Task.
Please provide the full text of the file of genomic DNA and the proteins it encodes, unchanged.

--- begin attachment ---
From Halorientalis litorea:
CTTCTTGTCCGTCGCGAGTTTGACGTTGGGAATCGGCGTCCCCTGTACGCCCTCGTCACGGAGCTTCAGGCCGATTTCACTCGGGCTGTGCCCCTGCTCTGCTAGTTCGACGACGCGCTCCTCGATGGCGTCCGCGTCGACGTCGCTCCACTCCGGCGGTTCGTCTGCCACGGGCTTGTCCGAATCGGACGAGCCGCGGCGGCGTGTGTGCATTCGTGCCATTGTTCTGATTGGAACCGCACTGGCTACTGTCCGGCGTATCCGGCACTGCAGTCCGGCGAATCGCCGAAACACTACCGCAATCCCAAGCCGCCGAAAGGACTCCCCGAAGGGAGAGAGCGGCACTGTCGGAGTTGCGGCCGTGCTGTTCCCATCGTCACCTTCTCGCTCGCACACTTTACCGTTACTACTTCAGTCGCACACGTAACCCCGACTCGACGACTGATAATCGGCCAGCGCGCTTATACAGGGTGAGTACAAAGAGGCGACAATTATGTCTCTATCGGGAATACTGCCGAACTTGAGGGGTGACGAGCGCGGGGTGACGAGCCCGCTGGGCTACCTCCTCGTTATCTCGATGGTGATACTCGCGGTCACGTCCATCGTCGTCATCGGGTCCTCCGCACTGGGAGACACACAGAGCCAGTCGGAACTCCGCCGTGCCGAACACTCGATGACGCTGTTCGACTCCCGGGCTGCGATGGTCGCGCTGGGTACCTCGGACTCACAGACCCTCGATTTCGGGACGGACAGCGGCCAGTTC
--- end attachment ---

From Halorientalis litorea:
CTTCTTGTCCGTCGCGAGTTTGACGTTGGGAATCGGCGTCCCCTGTACGCCCTCGTCACGGAGCTTCAGGCCGATTTCACTCGGGCTGTGCCCCTGCTCTGCTAGTTCGACGACGCGCTCCTCGATGGCGTCCGCGTCGACGTCGCTCCACTCCGGCGGTTCGTCTGCCACGGGCTTGTCCGAATCGGACGAGCCGCGGCGGCGTGTGTGCATTCGTGCCATTGTTCTGATTGGAACCGCACTGGCTACTGTCCGGCGTATCCGGCACTGCAGTCCGGCGAATCGCCGAAACACTACCGCAATCCCAAGCCGCCGAAAGGACTCCCCGAAGGGAGAGAGCGGCACTGTCGGAGTTGCGGCCGTGCTGTTCCCATCGTCACCTTCTCGCTCGCACACTTTACCGTTACTACTTCAGTCGCACACGTAACCCCGACTCGACGACTGATAATCGGCCAGCGCGCTTATACAGGGTGAGTACAAAGAGGCGACAATTATGTCTCTATCGGGAATACTGCCGAACTTGAGGGGTGACGAGCGCGGGGTGACGAGCCCGCTGGGCTACCTCCTCGTTATCTCGATGGTGATACTCGCGGTCACGTCCATCGTCGTCATCGGGTCCTCCGCACTGGGAGACACACAGAGCCAGTCGGAACTCCGCCGTGCCGAACACTCGATGACGCTGTTCGACTCCCGGGCTGCGATGGTCGCGCTGGGTACCTCGGACTCACAGACCCTCGATTTCGGGACGGACAGCGGCCAGTTC